Two men, who were sentenced to life in jail for fatally assaulting Stellenbosch University graduate Carl Schoombie in 2015, have failed to convince an appeal court that they deserve a lighter sentence.
Western Cape High Court Judge Nolwazi Penelope Mabindla-Boqwana was not convinced by the arguments of Brent Henry and Juane Jacobs last month that the life terms for murder were disproportionate.
Judges Thandazwa Ndita and Babalwa Mantame, who were on the High Court Bench that heard the appeal, agreed.
In November 2015, Henry and Jacobs, a Muay Thai fighting expert, followed the Uber taxi that Schoombie and his three friends took home after a night out in Cape Town.
They blocked the taxi in a cul-de-sac to target Schoombie, accusing him of starting trouble at Tiger Tiger nightclub in Claremont.
He was kicked and beaten. Schoombie died from a blunt force head injury several days after he was admitted to hospital in a coma.
The pathologist said he had the type of injury usually seen in motor vehicle accidents or in cases in which people fell from considerable heights.
During their sentencing in 2017, Judge Robert Henney described the attack as “brutal, callous, cowardly and dastardly”.
He said there was no basis for the accusation that Schoombie started trouble at the nightclub.
“Although not planned or premeditated, their conduct was brazen and revolting and would have produced a sense of shock in any normal human being,” said Henney.
In his appeal before the full bench, Henry argued that the trial court had disregarded his personal circumstances which included that he was a productive member of society and a first offender.
The father of three also said the court did not take into account his alcohol intake and the role it played in the commission of the crimes, the fact that a fight broke out at the club, that it was a case of mistaken identity and that he was not a violent person.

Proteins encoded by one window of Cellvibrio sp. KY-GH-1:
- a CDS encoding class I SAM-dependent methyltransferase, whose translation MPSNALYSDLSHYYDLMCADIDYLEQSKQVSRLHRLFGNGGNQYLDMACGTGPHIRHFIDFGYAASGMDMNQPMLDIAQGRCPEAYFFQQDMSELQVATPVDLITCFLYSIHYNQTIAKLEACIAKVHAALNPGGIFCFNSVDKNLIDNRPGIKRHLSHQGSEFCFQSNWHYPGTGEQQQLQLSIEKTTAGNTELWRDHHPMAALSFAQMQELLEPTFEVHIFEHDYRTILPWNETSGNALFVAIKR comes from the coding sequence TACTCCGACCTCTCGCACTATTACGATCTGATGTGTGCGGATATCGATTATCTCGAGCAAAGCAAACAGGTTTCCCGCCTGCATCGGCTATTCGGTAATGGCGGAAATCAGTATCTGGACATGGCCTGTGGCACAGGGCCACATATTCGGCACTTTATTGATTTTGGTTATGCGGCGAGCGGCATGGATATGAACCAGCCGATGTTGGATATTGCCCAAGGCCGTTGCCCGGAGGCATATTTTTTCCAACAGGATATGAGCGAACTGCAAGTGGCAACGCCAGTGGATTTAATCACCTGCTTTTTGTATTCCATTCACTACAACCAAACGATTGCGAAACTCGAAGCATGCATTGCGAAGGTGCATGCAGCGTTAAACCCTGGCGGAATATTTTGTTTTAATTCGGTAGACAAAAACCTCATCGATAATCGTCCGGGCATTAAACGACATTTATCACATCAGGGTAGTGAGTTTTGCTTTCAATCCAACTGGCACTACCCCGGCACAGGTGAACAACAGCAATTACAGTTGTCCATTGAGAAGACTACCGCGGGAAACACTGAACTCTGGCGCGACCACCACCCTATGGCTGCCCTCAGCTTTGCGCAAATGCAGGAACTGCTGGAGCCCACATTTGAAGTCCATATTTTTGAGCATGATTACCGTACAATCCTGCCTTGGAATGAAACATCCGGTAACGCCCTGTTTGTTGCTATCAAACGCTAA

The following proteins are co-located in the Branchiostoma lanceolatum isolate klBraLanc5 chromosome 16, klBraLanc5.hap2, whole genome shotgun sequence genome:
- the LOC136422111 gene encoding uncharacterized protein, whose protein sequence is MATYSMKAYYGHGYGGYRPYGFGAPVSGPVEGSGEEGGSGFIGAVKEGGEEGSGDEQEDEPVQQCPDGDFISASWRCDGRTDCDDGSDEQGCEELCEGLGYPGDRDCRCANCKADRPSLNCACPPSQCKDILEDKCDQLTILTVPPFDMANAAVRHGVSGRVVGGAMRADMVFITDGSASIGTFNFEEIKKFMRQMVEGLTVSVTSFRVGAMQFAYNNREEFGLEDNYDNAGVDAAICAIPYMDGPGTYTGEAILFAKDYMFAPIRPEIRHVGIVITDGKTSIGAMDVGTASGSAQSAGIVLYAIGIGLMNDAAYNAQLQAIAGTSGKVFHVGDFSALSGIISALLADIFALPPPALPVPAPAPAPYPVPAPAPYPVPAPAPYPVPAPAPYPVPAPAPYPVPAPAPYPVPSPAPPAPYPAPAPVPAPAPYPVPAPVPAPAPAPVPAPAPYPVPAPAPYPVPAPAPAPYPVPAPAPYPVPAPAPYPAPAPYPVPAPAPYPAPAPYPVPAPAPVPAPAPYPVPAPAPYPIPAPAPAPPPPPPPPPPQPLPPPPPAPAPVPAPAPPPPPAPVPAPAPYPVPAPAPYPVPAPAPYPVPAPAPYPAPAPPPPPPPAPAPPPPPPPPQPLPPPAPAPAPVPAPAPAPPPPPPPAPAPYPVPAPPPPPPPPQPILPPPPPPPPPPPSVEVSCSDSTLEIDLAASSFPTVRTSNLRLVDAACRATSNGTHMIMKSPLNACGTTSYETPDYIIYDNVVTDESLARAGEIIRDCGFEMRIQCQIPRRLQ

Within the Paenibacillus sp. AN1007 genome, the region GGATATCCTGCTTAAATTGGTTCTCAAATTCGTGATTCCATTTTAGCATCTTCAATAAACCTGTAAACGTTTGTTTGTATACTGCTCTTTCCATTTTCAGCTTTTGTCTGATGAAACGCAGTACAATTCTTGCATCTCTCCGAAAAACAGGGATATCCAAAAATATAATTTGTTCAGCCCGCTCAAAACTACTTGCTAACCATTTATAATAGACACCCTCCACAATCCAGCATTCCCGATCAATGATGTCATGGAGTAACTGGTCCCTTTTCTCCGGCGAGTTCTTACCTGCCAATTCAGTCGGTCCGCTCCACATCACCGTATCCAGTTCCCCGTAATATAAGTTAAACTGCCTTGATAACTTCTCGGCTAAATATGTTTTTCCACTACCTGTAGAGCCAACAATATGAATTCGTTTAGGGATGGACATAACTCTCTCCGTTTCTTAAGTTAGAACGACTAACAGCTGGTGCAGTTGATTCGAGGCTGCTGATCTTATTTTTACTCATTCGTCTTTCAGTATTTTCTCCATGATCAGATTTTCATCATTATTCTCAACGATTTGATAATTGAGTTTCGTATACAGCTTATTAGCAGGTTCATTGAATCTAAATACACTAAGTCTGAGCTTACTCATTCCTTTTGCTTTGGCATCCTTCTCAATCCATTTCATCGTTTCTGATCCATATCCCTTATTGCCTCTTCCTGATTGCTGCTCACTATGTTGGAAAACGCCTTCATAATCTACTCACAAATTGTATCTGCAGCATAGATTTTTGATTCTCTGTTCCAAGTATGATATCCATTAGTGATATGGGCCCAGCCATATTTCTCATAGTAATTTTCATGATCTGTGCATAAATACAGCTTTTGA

Jacobs contended that the trial court did not properly take into account that he had bipolar disorder and attention deficit hyperactive disorder and consequently, his “moral blameworthiness”, as well as his alcohol and drug abuse problem.
The appeal judges found that the two showed no remorse for their actions.
“This is one of those cases, in my view, where personal circumstances pale into inconsequentiality when compared to the aggravating factors,” said Mabindla-Boqwana.
Schoombie’s brother Lee told News24 he never doubted the appeal would be denied but was relieved that the chapter could finally “be closed for good”.
“They are exactly where they deserve to be. Knowing that they will never walk the streets again brings comfort, not only to me and my family, but to the other families who know exactly who these guys really are, who know what hurt and pain these cowards have caused in the past and who know all that wasn’t said in court and know exactly what they were capable of.”
He said a lifetime in prison was a small price to pay for the pain and suffering they had caused.
After his brother’s murder, Lee Schoombie created the Carlstrong Foundation.
It was aimed at supporting people dealing with grief, loss and other emotional consequences, such as depression as a result of violent crime.